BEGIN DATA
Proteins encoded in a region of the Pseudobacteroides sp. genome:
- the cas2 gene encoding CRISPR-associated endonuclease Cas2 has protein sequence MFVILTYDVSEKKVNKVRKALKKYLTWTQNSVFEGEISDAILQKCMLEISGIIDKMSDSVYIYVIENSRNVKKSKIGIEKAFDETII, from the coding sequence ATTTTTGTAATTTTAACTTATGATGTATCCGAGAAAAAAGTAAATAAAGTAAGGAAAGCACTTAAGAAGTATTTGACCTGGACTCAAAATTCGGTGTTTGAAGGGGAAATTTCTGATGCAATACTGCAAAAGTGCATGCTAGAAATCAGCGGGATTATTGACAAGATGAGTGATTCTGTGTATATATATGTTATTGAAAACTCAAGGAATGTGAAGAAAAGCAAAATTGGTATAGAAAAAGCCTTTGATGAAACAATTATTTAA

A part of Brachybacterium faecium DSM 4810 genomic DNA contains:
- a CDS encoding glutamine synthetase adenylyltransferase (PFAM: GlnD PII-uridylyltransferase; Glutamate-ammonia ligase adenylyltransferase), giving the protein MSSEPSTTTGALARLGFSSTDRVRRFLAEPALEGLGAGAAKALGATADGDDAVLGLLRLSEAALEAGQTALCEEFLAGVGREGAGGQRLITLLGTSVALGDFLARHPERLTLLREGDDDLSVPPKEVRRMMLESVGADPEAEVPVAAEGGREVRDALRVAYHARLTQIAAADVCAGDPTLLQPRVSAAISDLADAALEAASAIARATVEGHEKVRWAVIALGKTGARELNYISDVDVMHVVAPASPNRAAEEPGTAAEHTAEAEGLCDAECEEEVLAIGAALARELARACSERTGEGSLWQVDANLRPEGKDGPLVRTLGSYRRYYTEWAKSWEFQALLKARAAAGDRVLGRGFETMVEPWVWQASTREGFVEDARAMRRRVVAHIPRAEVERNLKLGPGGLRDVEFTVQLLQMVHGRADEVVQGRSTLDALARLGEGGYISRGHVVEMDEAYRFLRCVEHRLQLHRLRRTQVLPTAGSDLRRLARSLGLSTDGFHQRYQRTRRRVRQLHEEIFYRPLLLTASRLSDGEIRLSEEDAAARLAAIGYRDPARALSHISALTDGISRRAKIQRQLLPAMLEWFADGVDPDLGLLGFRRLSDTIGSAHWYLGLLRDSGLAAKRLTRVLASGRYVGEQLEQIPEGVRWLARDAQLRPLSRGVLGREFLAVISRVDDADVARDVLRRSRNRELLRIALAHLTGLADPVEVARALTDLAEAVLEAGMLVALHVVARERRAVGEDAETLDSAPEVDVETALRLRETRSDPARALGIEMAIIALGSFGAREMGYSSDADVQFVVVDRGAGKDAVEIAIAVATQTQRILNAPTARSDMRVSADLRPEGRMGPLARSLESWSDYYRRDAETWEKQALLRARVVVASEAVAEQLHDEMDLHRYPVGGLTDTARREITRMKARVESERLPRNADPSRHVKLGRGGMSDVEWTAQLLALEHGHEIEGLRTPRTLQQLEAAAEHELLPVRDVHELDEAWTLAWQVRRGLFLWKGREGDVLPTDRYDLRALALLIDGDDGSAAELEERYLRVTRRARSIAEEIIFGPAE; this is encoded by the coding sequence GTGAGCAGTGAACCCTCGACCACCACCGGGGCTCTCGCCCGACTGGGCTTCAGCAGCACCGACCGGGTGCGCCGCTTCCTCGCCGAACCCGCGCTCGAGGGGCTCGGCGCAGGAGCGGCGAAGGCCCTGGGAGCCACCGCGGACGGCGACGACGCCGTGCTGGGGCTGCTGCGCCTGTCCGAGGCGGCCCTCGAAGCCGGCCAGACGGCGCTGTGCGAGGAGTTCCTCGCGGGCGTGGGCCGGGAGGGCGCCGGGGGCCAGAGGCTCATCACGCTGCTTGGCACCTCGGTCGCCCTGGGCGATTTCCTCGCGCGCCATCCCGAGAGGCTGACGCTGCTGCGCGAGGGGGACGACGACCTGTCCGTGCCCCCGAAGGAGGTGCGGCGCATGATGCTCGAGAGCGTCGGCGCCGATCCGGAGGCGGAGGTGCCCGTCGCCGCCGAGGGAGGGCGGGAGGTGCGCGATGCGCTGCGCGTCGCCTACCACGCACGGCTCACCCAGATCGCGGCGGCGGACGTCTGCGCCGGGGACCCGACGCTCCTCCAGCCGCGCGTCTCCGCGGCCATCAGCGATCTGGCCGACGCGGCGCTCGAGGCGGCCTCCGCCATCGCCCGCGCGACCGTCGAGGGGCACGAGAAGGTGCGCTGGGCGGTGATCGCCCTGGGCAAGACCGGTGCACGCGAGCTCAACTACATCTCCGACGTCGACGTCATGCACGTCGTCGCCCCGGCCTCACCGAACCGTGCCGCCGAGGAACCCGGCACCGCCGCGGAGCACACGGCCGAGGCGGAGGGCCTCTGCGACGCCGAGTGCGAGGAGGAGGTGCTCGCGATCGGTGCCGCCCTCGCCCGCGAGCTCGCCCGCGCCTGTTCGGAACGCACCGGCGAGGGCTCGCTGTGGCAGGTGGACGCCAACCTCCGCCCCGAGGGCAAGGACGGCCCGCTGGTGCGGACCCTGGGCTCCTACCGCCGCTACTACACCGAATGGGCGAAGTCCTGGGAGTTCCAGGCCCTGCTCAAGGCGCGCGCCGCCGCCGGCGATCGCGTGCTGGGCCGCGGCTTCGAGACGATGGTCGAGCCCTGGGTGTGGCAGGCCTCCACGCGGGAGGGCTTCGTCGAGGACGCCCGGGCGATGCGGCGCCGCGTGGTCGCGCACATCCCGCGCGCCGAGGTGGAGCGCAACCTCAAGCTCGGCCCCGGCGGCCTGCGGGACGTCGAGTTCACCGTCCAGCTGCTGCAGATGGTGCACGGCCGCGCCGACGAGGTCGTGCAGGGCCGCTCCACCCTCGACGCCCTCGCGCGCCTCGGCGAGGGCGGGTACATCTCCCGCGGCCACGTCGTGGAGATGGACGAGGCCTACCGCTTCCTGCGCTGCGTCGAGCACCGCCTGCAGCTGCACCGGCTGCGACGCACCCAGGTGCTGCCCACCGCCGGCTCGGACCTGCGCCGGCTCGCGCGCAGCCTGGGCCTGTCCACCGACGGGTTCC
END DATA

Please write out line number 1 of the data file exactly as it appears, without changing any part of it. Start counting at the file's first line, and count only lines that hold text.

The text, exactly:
Proteins encoded in a region of the Pseudobacteroides sp. genome: